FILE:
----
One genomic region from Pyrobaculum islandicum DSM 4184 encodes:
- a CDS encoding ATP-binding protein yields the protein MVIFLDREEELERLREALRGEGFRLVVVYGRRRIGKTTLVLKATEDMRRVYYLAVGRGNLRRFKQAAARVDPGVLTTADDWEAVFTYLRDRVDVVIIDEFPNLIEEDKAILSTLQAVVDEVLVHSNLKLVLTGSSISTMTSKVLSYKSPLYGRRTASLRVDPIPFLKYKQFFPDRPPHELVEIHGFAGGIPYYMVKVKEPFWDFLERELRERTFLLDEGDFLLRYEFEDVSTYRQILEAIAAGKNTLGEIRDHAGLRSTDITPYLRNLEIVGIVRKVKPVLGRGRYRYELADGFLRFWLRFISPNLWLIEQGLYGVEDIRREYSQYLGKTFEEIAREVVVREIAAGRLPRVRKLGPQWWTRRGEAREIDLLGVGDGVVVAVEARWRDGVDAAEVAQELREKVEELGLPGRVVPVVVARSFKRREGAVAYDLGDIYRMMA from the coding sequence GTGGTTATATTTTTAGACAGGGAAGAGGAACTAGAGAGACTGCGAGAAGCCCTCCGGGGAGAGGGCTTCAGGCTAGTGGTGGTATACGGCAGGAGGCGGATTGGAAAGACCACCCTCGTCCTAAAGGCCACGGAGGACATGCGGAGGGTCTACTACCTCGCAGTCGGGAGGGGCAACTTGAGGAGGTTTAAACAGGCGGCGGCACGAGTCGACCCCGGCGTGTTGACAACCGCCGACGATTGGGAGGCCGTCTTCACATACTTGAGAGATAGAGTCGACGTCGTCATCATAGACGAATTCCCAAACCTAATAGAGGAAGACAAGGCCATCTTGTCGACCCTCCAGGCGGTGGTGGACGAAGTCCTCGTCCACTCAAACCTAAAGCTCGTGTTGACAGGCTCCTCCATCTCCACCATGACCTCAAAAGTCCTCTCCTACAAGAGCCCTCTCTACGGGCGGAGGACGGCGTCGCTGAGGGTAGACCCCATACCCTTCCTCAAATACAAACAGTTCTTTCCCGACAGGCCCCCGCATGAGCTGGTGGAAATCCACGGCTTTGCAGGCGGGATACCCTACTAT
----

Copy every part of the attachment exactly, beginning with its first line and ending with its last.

One genomic region from Pyrobaculum islandicum DSM 4184 encodes:
- a CDS encoding ATP-binding protein yields the protein MVIFLDREEELERLREALRGEGFRLVVVYGRRRIGKTTLVLKATEDMRRVYYLAVGRGNLRRFKQAAARVDPGVLTTADDWEAVFTYLRDRVDVVIIDEFPNLIEEDKAILSTLQAVVDEVLVHSNLKLVLTGSSISTMTSKVLSYKSPLYGRRTASLRVDPIPFLKYKQFFPDRPPHELVEIHGFAGGIPYYMVKVKEPFWDFLERELRERTFLLDEGDFLLRYEFEDVSTYRQILEAIAAGKNTLGEIRDHAGLRSTDITPYLRNLEIVGIVRKVKPVLGRGRYRYELADGFLRFWLRFISPNLWLIEQGLYGVEDIRREYSQYLGKTFEEIAREVVVREIAAGRLPRVRKLGPQWWTRRGEAREIDLLGVGDGVVVAVEARWRDGVDAAEVAQELREKVEELGLPGRVVPVVVARSFKRREGAVAYDLGDIYRMMA from the coding sequence GTGGTTATATTTTTAGACAGGGAAGAGGAACTAGAGAGACTGCGAGAAGCCCTCCGGGGAGAGGGCTTCAGGCTAGTGGTGGTATACGGCAGGAGGCGGATTGGAAAGACCACCCTCGTCCTAAAGGCCACGGAGGACATGCGGAGGGTCTACTACCTCGCAGTCGGGAGGGGCAACTTGAGGAGGTTTAAACAGGCGGCGGCACGAGTCGACCCCGGCGTGTTGACAACCGCCGACGATTGGGAGGCCGTCTTCACATACTTGAGAGATAGAGTCGACGTCGTCATCATAGACGAATTCCCAAACCTAATAGAGGAAGACAAGGCCATCTTGTCGACCCTCCAGGCGGTGGTGGACGAAGTCCTCGTCCACTCAAACCTAAAGCTCGTGTTGACAGGCTCCTCCATCTCCACCATGACCTCAAAAGTCCTCTCCTACAAGAGCCCTCTCTACGGGCGGAGGACGGCGTCGCTGAGGGTAGACCCCATACCCTTCCTCAAATACAAACAGTTCTTTCCCGACAGGCCCCCGCATGAGCTGGTGGAAATCCACGGCTTTGCAGGCGGGATACCCTACTAT